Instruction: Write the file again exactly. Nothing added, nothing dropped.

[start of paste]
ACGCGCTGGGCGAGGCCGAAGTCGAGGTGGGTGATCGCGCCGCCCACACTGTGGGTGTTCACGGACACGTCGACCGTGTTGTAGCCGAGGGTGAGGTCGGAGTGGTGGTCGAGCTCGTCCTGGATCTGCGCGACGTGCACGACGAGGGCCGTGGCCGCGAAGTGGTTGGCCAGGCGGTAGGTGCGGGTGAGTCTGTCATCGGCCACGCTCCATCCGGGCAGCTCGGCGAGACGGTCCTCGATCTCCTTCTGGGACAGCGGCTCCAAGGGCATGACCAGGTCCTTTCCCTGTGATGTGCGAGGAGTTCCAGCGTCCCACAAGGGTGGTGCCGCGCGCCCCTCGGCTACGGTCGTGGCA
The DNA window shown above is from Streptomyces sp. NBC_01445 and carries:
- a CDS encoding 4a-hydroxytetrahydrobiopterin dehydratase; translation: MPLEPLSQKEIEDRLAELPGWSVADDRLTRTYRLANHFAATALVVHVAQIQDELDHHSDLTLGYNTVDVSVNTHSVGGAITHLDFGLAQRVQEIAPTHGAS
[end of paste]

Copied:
ACGCGCTGGGCGAGGCCGAAGTCGAGGTGGGTGATCGCGCCGCCCACACTGTGGGTGTTCACGGACACGTCGACCGTGTTGTAGCCGAGGGTGAGGTCGGAGTGGTGGTCGAGCTCGTCCTGGATCTGCGCGACGTGCACGACGAGGGCCGTGGCCGCGAAGTGGTTGGCCAGGCGGTAGGTGCGGGTGAGTCTGTCATCGGCCACGCTCCATCCGGGCAGCTCGGCGAGACGGTCCTCGATCTCCTTCTGGGACAGCGGCTCCAAGGGCATGACCAGGTCCTTTCCCTGTGATGTGCGAGGAGTTCCAGCGTCCCACAAGGGTGGTGCCGCGCGCCCCTCGGCTACGGTCGTGGCA
The DNA window shown above is from Streptomyces sp. NBC_01445 and carries:
- a CDS encoding 4a-hydroxytetrahydrobiopterin dehydratase; translation: MPLEPLSQKEIEDRLAELPGWSVADDRLTRTYRLANHFAATALVVHVAQIQDELDHHSDLTLGYNTVDVSVNTHSVGGAITHLDFGLAQRVQEIAPTHGAS